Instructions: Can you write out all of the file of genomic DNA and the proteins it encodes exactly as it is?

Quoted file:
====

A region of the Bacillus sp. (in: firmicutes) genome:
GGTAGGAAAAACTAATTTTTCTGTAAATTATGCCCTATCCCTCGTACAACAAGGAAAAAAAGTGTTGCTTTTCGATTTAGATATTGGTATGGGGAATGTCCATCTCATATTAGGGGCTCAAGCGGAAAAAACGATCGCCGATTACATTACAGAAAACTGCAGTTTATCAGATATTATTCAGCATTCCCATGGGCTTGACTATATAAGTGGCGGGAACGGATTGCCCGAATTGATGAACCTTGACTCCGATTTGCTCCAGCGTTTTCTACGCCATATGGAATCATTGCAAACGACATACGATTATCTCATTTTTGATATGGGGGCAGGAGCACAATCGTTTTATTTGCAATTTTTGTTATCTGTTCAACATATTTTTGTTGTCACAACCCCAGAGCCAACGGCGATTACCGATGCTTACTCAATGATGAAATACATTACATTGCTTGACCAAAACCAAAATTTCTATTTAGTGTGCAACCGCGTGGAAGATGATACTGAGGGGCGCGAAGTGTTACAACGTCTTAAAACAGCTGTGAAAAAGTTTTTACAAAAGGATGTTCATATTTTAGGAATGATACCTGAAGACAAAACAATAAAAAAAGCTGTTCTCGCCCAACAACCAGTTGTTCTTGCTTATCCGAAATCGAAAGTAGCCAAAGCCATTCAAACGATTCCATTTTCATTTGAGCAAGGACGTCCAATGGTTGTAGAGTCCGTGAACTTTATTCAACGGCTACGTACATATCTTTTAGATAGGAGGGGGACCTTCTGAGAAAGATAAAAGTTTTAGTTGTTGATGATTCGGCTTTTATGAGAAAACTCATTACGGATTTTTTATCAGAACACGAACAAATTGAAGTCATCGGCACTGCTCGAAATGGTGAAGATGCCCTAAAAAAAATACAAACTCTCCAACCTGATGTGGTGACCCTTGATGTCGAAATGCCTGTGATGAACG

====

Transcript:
A region of the Bacillus sp. (in: firmicutes) genome:
GGTAGGAAAAACTAATTTTTCTGTAAATTATGCCCTATCCCTCGTACAACAAGGAAAAAAAGTGTTGCTTTTCGATTTAGATATTGGTATGGGGAATGTCCATCTCATATTAGGGGCTCAAGCGGAAAAAACGATCGCCGATTACATTACAGAAAACTGCAGTTTATCAGATATTATTCAGCATTCCCATGGGCTTGACTATATAAGTGGCGGGAACGGATTGCCCGAATTGATGAACCTTGACTCCGATTTGCTCCAGCGTTTTCTACGCCATATGGAATCATTGCAAACGACATACGATTATCTCATTTTTGATATGGGGGCAGGAGCACAATCGTTTTATTTGCAATTTTTGTTATCTGTTCAACATATTTTTGTTGTCACAACCCCAGAGCCAACGGCGATTACCGATGCTTACTCAATGATGAAATACATTACATTGCTTGACCAAAACCAAAATTTCTATTTAGTGTGCAACCGCGTGGAAGATGATACTGAGGGGCGCGAAGTGTTACAACGTCTTAAAACAGCTGTGAAAAAGTTTTTACAAAAGGATGTTCATATTTTAGGAATGATACCTGAAGACAAAACAATAAAAAAAGCTGTTCTCGCCCAACAACCAGTTGTTCTTGCTTATCCGAAATCGAAAGTAGCCAAAGCCATTCAAACGATTCCATTTTCATTTGAGCAAGGACGTCCAATGGTTGTAGAGTCCGTGAACTTTATTCAACGGCTACGTACATATCTTTTAGATAGGAGGGGGACCTTCTGAGAAAGATAAAAGTTTTAGTTGTTGATGATTCGGCTTTTATGAGAAAACTCATTACGGATTTTTTATCAGAACACGAACAAATTGAAGTCATCGGCACTGCTCGAAATGGTGAAGATGCCCTAAAAAAAATACAAACTCTCCAACCTGATGTGGTGACCCTTGATGTCGAAATGCCTGTGATGAACG